It might be helpful to go to pages 342 and 342 of her book Living History, in which she describes her trip to Tuzla:
I spent the hour-and-forty-minute flight wandering around the cavernous metal belly of the huge transport plane, chatting with the crew and members of the press corps, who were strapped into benchlike jump seats. It was like touring the inside of a blimp, but louder. The pilot, then one of just four female C-17 pilots in the Air Force, kept the plane cruising high over the devastated countryside, above the reach of surface-to-air missiles and sniper fire. As a reminder of the dangers that remained despite the official cease-fire, each of us was required to wear a flak jacket on the plane, and the Secret Service moved Chelsea and me up to the armored cockpit for the landing, Above the airstrip, the captain dipped a wing and made a near-perpindicular landing to evade possible ground fire.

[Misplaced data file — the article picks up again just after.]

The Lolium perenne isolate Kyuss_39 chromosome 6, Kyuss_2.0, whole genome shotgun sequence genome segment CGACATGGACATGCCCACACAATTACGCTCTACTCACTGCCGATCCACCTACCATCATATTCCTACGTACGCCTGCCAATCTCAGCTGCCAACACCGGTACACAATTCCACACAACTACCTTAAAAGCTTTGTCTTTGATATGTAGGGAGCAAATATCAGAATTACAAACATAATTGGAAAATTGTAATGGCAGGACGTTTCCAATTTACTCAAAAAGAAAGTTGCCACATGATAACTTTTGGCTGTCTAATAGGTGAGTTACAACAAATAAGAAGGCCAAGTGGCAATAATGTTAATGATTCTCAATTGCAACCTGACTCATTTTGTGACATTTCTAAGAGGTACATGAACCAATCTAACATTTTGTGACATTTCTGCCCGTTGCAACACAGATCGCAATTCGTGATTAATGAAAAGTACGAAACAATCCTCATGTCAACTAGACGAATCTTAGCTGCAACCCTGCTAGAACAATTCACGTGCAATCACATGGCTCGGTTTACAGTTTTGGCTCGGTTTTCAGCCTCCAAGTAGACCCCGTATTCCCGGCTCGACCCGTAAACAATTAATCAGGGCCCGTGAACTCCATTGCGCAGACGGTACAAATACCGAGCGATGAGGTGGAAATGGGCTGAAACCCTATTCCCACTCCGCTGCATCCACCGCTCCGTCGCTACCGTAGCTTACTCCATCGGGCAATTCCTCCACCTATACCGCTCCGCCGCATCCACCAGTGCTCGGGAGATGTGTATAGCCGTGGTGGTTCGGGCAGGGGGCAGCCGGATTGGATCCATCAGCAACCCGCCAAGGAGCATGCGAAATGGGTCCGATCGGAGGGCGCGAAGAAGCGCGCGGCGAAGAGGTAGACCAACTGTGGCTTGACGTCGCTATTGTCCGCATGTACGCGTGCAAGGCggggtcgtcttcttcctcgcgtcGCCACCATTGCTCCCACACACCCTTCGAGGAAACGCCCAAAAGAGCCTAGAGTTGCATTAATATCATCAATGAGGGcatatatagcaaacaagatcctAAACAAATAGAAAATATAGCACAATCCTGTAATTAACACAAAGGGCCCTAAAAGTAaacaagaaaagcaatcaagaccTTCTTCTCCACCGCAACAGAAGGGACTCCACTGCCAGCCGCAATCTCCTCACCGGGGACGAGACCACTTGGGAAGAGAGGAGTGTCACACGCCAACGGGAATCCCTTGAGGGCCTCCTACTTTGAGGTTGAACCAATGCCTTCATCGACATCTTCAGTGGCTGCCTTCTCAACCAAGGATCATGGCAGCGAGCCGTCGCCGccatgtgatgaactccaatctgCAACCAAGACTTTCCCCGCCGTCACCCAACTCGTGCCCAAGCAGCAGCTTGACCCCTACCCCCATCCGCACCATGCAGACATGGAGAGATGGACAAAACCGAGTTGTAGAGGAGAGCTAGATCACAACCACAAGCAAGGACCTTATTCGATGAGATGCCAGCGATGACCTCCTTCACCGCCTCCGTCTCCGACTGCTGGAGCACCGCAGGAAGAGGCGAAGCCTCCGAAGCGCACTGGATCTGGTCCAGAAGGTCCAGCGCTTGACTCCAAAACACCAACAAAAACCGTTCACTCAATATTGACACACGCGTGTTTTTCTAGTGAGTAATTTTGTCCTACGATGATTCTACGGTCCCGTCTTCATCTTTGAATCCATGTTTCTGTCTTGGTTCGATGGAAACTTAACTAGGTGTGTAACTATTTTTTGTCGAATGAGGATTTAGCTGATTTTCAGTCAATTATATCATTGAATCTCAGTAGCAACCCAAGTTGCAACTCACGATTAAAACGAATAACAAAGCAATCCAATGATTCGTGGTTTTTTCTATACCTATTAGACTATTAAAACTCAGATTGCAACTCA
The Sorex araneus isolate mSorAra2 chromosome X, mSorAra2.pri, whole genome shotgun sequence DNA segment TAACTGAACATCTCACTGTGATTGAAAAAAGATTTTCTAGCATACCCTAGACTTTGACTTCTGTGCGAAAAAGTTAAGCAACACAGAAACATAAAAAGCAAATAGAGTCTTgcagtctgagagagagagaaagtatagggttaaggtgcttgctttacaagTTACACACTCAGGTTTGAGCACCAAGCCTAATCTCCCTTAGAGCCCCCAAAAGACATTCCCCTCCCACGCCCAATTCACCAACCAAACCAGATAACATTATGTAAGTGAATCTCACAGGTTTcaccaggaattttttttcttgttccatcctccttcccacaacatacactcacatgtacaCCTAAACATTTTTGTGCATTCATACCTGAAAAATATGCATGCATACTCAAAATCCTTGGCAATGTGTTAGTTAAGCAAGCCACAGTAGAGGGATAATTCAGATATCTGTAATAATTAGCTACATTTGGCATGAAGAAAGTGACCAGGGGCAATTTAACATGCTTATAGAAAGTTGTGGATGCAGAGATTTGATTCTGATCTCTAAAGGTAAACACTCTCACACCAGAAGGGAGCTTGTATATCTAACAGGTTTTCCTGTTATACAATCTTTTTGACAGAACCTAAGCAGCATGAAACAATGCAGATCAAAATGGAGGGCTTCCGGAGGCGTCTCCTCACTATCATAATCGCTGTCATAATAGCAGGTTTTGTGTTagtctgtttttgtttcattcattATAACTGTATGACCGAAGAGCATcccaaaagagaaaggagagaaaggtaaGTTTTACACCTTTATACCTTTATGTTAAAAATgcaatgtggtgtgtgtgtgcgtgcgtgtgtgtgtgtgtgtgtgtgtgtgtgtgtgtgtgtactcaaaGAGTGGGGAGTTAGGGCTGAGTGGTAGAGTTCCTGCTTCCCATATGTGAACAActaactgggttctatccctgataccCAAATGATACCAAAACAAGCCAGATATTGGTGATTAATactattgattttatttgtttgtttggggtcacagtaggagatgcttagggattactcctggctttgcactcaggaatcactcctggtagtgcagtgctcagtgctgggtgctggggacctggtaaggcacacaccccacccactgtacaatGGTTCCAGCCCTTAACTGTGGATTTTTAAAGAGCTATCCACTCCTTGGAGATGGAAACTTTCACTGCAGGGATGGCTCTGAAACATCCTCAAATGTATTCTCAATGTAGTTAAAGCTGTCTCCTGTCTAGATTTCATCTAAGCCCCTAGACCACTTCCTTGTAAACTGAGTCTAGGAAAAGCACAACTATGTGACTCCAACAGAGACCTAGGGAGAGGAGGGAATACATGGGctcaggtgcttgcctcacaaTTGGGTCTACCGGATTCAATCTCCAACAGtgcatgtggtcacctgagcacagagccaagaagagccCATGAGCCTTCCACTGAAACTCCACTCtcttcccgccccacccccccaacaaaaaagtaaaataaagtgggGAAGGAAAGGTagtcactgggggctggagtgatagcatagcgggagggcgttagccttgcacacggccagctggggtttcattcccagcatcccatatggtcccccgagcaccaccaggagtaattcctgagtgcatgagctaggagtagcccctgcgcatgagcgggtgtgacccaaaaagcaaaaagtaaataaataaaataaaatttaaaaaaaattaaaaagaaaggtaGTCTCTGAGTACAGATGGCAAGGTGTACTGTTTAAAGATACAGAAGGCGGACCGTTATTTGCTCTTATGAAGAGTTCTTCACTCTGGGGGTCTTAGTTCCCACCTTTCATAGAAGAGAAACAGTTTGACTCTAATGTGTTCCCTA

Security conditions were constantly changing in the former Yugoslavia, and they had recently deteriorated. Due to reports of snipers in the hills around the airstrip, we were forced to cut short an event on the tarmac with local children, though we did have time to meet them and their teachers and to learn how hard they have worked during the war to continue classes in any safe spot they could find. One eight-year-old girl gave me a copy of a poem she had written entitled "Peace." Chelsea and I presented the school supplies we have brought, along with letters from seventh-grade children at Baumholder whose parents and teachers had initiated a pen pal program. We were then hustled off to the fortified American base at Tuzla, where over two thousand American, Russian, Canadian, British, and Polish soldiers were encamped in a large tent city.
(The emphases in italics are mine, of course.)
I guess it's easy to confuse reports of snipers with actual snipers.